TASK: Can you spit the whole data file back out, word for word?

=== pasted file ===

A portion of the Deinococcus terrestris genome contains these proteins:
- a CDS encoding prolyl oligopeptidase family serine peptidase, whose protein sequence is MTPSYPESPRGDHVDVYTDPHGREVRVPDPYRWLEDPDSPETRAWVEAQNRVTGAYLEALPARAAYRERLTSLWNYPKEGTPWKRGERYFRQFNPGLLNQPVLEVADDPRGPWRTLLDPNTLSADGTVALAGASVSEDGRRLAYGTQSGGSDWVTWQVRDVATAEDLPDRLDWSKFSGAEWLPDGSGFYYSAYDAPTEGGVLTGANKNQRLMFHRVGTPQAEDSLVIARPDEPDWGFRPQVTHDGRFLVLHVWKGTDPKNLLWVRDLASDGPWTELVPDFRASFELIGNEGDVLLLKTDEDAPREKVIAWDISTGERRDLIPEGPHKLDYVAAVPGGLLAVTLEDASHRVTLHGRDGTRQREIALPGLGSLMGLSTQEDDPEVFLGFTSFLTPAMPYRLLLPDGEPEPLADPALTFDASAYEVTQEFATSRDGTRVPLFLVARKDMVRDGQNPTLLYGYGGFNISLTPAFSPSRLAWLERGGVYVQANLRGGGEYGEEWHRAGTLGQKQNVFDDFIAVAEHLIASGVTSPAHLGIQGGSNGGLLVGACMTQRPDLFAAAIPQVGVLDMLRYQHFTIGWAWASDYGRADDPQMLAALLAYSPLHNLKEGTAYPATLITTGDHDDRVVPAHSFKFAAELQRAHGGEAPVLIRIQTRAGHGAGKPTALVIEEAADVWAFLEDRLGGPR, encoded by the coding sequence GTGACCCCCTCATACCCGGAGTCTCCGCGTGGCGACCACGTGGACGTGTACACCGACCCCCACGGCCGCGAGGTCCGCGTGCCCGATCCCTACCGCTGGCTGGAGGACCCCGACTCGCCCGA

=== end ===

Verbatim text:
A portion of the Deinococcus terrestris genome contains these proteins:
- a CDS encoding prolyl oligopeptidase family serine peptidase, whose protein sequence is MTPSYPESPRGDHVDVYTDPHGREVRVPDPYRWLEDPDSPETRAWVEAQNRVTGAYLEALPARAAYRERLTSLWNYPKEGTPWKRGERYFRQFNPGLLNQPVLEVADDPRGPWRTLLDPNTLSADGTVALAGASVSEDGRRLAYGTQSGGSDWVTWQVRDVATAEDLPDRLDWSKFSGAEWLPDGSGFYYSAYDAPTEGGVLTGANKNQRLMFHRVGTPQAEDSLVIARPDEPDWGFRPQVTHDGRFLVLHVWKGTDPKNLLWVRDLASDGPWTELVPDFRASFELIGNEGDVLLLKTDEDAPREKVIAWDISTGERRDLIPEGPHKLDYVAAVPGGLLAVTLEDASHRVTLHGRDGTRQREIALPGLGSLMGLSTQEDDPEVFLGFTSFLTPAMPYRLLLPDGEPEPLADPALTFDASAYEVTQEFATSRDGTRVPLFLVARKDMVRDGQNPTLLYGYGGFNISLTPAFSPSRLAWLERGGVYVQANLRGGGEYGEEWHRAGTLGQKQNVFDDFIAVAEHLIASGVTSPAHLGIQGGSNGGLLVGACMTQRPDLFAAAIPQVGVLDMLRYQHFTIGWAWASDYGRADDPQMLAALLAYSPLHNLKEGTAYPATLITTGDHDDRVVPAHSFKFAAELQRAHGGEAPVLIRIQTRAGHGAGKPTALVIEEAADVWAFLEDRLGGPR, encoded by the coding sequence GTGACCCCCTCATACCCGGAGTCTCCGCGTGGCGACCACGTGGACGTGTACACCGACCCCCACGGCCGCGAGGTCCGCGTGCCCGATCCCTACCGCTGGCTGGAGGACCCCGACTCGCCCGA